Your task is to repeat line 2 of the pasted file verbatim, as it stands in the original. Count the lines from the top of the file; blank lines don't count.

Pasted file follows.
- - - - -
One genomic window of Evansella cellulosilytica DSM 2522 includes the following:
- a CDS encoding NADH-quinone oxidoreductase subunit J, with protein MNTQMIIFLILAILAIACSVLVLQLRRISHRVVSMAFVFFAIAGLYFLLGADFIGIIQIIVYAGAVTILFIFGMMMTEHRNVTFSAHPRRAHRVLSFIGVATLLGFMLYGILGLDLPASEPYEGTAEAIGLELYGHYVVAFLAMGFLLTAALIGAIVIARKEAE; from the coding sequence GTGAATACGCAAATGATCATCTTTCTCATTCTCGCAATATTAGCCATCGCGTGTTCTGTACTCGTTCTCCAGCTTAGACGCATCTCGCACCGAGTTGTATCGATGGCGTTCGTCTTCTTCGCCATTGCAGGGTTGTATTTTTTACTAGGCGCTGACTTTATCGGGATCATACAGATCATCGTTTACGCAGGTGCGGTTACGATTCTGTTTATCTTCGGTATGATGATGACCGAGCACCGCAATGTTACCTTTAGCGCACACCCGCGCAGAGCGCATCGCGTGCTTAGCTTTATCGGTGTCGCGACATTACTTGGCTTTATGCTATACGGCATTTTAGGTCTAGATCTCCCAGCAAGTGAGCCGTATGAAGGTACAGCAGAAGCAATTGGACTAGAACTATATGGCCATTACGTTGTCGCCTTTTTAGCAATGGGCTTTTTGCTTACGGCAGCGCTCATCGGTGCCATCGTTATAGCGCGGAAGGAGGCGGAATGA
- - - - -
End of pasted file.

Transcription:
- a CDS encoding NADH-quinone oxidoreductase subunit J, with protein MNTQMIIFLILAILAIACSVLVLQLRRISHRVVSMAFVFFAIAGLYFLLGADFIGIIQIIVYAGAVTILFIFGMMMTEHRNVTFSAHPRRAHRVLSFIGVATLLGFMLYGILGLDLPASEPYEGTAEAIGLELYGHYVVAFLAMGFLLTAALIGAIVIARKEAE; from the coding sequence GTGAATACGCAAATGATCATCTTTCTCATTCTCGCAATATTAGCCATCGCGTGTTCTGTACTCGTTCTCCAGCTTAGACGCATCTCGCACCGAGTTGTATCGATGGCGTTCGTCTTCTTCGCCATTGCAGGGTTGTATTTTTTACTAGGCGCTGACTTTATCGGGATCATACAGATCATCGTTTACGCAGGTGCGGTTACGATTCTGTTTATCTTCGGTATGATGATGACCGAGCACCGCAATGTTACCTTTAGCGCACACCCGCGCAGAGCGCATCGCGTGCTTAGCTTTATCGGTGTCGCGACATTACTTGGCTTTATGCTATACGGCATTTTAGGTCTAGATCTCCCAGCAAGTGAGCCGTATGAAGGTACAGCAGAAGCAATTGGACTAGAACTATATGGCCATTACGTTGTCGCCTTTTTAGCAATGGGCTTTTTGCTTACGGCAGCGCTCATCGGTGCCATCGTTATAGCGCGGAAGGAGGCGGAATGA